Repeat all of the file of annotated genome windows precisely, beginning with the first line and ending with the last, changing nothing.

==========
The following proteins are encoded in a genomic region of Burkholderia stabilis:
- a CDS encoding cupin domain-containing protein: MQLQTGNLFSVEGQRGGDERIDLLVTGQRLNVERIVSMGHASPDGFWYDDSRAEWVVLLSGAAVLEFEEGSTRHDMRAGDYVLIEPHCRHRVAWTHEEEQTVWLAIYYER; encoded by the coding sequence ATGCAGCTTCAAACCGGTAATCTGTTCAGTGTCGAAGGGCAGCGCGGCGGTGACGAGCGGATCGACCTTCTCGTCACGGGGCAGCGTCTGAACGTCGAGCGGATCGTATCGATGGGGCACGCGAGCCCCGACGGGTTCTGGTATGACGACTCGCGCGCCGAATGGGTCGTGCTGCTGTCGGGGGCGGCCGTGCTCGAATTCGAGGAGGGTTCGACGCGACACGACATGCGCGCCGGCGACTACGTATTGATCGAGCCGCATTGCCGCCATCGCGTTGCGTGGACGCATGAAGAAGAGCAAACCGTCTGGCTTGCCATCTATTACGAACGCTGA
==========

The following proteins are encoded in a genomic region of Burkholderia stabilis:
- a CDS encoding cupin domain-containing protein: MQLQTGNLFSVEGQRGGDERIDLLVTGQRLNVERIVSMGHASPDGFWYDDSRAEWVVLLSGAAVLEFEEGSTRHDMRAGDYVLIEPHCRHRVAWTHEEEQTVWLAIYYER; encoded by the coding sequence ATGCAGCTTCAAACCGGTAATCTGTTCAGTGTCGAAGGGCAGCGCGGCGGTGACGAGCGGATCGACCTTCTCGTCACGGGGCAGCGTCTGAACGTCGAGCGGATCGTATCGATGGGGCACGCGAGCCCCGACGGGTTCTGGTATGACGACTCGCGCGCCGAATGGGTCGTGCTGCTGTCGGGGGCGGCCGTGCTCGAATTCGAGGAGGGTTCGACGCGACACGACATGCGCGCCGGCGACTACGTATTGATCGAGCCGCATTGCCGCCATCGCGTTGCGTGGACGCATGAAGAAGAGCAAACCGTCTGGCTTGCCATCTATTACGAACGCTGA